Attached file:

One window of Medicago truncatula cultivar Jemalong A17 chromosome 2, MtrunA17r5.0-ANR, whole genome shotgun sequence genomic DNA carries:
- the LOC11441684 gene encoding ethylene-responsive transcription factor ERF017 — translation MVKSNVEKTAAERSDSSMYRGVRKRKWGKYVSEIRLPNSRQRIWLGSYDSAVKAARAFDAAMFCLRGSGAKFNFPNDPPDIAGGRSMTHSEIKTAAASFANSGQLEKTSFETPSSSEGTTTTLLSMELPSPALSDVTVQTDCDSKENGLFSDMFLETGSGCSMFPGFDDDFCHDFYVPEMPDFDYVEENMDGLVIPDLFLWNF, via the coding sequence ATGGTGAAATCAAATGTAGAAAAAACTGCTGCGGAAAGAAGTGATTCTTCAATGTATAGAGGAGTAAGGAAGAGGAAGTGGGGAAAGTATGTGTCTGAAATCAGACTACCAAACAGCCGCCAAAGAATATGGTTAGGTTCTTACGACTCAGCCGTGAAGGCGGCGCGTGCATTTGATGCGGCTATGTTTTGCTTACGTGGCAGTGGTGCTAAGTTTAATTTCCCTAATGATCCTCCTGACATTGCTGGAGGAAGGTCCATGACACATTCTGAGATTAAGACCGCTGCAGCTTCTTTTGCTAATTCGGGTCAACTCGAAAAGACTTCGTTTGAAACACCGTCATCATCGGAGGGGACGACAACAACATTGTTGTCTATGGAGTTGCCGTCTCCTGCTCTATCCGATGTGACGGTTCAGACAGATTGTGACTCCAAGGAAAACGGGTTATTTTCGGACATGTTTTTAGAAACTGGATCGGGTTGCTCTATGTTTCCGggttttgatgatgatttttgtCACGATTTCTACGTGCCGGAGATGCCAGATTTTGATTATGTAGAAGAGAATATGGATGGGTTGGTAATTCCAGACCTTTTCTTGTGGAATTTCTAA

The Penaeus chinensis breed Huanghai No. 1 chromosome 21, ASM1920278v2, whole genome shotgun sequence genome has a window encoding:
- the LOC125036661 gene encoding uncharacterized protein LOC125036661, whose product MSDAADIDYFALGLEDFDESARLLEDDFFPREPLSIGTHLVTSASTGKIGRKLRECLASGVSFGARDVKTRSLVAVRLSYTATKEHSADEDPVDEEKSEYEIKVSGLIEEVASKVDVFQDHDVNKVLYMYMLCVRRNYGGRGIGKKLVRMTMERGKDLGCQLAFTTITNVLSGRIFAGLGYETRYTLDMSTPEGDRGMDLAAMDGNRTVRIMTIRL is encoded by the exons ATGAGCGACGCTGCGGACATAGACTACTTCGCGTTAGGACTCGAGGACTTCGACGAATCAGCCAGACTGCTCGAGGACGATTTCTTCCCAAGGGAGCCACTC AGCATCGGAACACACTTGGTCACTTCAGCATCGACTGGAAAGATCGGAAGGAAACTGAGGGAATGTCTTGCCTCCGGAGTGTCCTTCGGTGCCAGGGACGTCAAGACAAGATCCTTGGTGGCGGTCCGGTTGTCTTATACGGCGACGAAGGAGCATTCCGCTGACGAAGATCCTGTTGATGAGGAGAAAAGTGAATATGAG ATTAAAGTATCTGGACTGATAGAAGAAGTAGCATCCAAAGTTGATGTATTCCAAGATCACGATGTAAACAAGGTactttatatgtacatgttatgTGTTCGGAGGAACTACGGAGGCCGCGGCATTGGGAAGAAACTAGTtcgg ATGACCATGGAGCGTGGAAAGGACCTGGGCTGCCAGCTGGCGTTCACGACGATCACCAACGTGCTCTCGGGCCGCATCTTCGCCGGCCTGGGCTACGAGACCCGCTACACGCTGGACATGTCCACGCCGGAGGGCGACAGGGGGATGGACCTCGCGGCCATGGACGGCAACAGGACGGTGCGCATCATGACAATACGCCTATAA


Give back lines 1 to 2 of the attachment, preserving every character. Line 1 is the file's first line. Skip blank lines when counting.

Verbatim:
One window of Medicago truncatula cultivar Jemalong A17 chromosome 2, MtrunA17r5.0-ANR, whole genome shotgun sequence genomic DNA carries:
- the LOC11441684 gene encoding ethylene-responsive transcription factor ERF017 — translation MVKSNVEKTAAERSDSSMYRGVRKRKWGKYVSEIRLPNSRQRIWLGSYDSAVKAARAFDAAMFCLRGSGAKFNFPNDPPDIAGGRSMTHSEIKTAAASFANSGQLEKTSFETPSSSEGTTTTLLSMELPSPALSDVTVQTDCDSKENGLFSDMFLETGSGCSMFPGFDDDFCHDFYVPEMPDFDYVEENMDGLVIPDLFLWNF, via the coding sequence ATGGTGAAATCAAATGTAGAAAAAACTGCTGCGGAAAGAAGTGATTCTTCAATGTATAGAGGAGTAAGGAAGAGGAAGTGGGGAAAGTATGTGTCTGAAATCAGACTACCAAACAGCCGCCAAAGAATATGGTTAGGTTCTTACGACTCAGCCGTGAAGGCGGCGCGTGCATTTGATGCGGCTATGTTTTGCTTACGTGGCAGTGGTGCTAAGTTTAATTTCCCTAATGATCCTCCTGACATTGCTGGAGGAAGGTCCATGACACATTCTGAGATTAAGACCGCTGCAGCTTCTTTTGCTAATTCGGGTCAACTCGAAAAGACTTCGTTTGAAACACCGTCATCATCGGAGGGGACGACAACAACATTGTTGTCTATGGAGTTGCCGTCTCCTGCTCTATCCGATGTGACGGTTCAGACAGATTGTGACTCCAAGGAAAACGGGTTATTTTCGGACATGTTTTTAGAAACTGGATCGGGTTGCTCTATGTTTCCGggttttgatgatgatttttgtCACGATTTCTACGTGCCGGAGATGCCAGATTTTGATTATGTAGAAGAGAATATGGATGGGTTGGTAATTCCAGACCTTTTCTTGTGGAATTTCTAA